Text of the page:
My journey to a low carb diet was a long one. I always loved carbs, ever since I was a little girl. Bread, pizza, cookies and cakes were my favorite foods, and I indulged in them freely. I was a chubby little girl – not fat, but not skinny, at a time, during the 1970s, where most kids were very skinny. I was self-conscious about my weight, and food was there to comfort me. Can you say vicious cycle?
As a teen, still on a high carb diet, I grew taller and leaned out. I managed to remain lean throughout my twenties and thirties, on a very high carb diet (300 grams of carbs per day) with moderate calorie restriction – I logged my food on sites such as fitday.com and made sure I ate around 1800-2000 calories per day – and daily exercise.
I was very healthy. I had good energy, my weight was stable, and I felt good. I went through two pregnancies and deliveries, both healthy and free of complications.
Everything changed when I turned 40. Gradually, I lost stamina. My energy became low. I was tired all the time. I remember waking up, having my high-carb breakfast with sweetened coffee, and going into my home office, where I would sit down in front of the computer and try to focus on my work. I felt so weak, my arms were like lead, and I just couldn’t wake up.
I became progressively weaker, until one morning I collapsed on the floor and started crying hysterically. I told my husband, “I’m only 40, I don’t see myself living 30-40 more years. I’m just exhausted.”
Concerned that there was something very wrong with me, I went to the doctor and underwent a battery of tests. Frustratingly, everything came back normal.
One morning after my workout, my hands were visibly shaking. I ate a hardboiled egg and immediately felt better. That’s when I realized, for the first time, that my symptoms might have something to do with unstable blood sugar.
So I started reading. I found this article about performing a glucose tolerance test at home, and I followed its directions. I followed the directions, eating a large boiled potato for lunch. My blood sugar after one hour was 230 mg/dL. After two hours it was 160 mg/dL.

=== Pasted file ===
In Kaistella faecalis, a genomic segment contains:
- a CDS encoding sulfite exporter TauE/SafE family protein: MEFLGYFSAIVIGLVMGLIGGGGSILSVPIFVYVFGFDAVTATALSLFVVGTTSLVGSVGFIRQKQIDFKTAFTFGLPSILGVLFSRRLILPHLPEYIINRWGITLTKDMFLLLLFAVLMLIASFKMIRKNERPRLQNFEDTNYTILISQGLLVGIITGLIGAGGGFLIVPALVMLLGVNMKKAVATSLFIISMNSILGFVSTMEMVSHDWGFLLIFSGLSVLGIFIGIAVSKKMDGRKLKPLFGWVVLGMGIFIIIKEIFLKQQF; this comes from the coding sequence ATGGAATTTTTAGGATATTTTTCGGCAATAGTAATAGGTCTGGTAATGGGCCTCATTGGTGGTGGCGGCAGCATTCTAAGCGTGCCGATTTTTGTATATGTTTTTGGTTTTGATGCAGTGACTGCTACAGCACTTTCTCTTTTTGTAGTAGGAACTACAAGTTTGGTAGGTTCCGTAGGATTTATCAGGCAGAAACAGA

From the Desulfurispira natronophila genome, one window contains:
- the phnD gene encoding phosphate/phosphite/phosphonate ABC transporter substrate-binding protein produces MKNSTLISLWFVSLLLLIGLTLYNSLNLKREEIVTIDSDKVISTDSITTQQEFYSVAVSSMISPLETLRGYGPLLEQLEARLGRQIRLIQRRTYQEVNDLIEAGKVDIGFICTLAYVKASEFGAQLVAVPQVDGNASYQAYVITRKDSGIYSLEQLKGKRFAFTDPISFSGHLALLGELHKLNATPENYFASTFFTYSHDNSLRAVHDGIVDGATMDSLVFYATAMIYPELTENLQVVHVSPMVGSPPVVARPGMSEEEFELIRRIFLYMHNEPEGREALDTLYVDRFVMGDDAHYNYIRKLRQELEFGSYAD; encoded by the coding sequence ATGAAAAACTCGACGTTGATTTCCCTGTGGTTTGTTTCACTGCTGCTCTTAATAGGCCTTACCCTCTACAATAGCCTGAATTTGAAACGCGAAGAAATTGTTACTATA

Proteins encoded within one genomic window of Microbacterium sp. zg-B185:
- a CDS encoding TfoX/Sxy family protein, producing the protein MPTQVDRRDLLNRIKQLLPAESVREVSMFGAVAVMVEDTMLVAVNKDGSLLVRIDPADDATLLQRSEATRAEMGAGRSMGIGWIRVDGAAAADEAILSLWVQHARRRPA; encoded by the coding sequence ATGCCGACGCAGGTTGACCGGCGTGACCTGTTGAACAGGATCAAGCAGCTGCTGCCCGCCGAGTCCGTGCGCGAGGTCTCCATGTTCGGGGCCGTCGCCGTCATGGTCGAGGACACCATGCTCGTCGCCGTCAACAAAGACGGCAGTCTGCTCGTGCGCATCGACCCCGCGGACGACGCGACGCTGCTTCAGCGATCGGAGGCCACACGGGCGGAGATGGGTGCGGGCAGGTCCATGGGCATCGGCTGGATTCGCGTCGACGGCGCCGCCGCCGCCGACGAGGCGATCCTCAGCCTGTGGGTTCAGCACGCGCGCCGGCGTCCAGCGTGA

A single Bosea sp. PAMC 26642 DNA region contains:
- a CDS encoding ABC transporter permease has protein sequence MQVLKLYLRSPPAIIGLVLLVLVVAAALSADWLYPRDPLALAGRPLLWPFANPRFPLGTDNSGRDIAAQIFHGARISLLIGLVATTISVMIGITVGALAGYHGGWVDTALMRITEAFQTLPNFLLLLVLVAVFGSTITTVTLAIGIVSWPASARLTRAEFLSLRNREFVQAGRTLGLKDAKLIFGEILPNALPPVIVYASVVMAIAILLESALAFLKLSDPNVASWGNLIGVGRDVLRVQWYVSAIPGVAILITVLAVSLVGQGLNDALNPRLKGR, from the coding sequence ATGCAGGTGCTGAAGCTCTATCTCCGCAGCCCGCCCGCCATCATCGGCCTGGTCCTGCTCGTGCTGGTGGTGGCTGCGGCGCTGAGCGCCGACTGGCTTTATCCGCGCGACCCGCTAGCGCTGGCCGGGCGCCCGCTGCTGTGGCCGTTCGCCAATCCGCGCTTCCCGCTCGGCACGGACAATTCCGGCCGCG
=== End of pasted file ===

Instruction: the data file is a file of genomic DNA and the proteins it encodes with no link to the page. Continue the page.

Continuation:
These are essentially diabetic numbers.
Interestingly, my fasting blood sugar remained normal. That’s why the tests came back negative. My three-month average (Hemoglobin A1c) was also normal, although on the high side – likely because of sharp dips in blood sugar that balanced out the highs and caused the average to appear normal.
The day after this home test, I started a low carb diet.
My low carb journey brought me from low carb (50 grams per day) to moderate carbs (100 grams per day), back to low carb and eventually I settled on a very low carb diet (20 grams or less), realizing that this is the diet that makes me feel best.
Today, on a very low carb diet, I feel amazing. I am strong and energetic, and my energy levels are stable throughout the day. I don’t have sugar rushes, but I also don’t have slumps. My engine hums, quiet and steady, all day. I am seldom hungry, and I never HAVE to eat. My body has become fat adapted, and I can get energy from my own body fat, so I am no longer a slave to regular feedings every 2-3 hours. I can easily go 6-8 hours between meals.
My brain is sharp. There’s no more brain fog. My emotions are stable. I am more patient and less anxious. I am happier. The sugar roller coaster affects not just our bodies, but also our brains.
I am very grateful for the Internet. if I had to rely on my doctor, who knows how long it would have taken her to diagnose me. By that time, a lot of damage would have been done, and I would likely have been diagnosed as a full-fledged diabetic, told to keep eating carbs, and take medicine. What a sad future that would have been!
The Internet gives us the power to do our own research. I encourage you to do yours. Ideally, find a doctor you can trust and work with them on lowering your carbs safely. I wish you health! Thank you for reading my blog.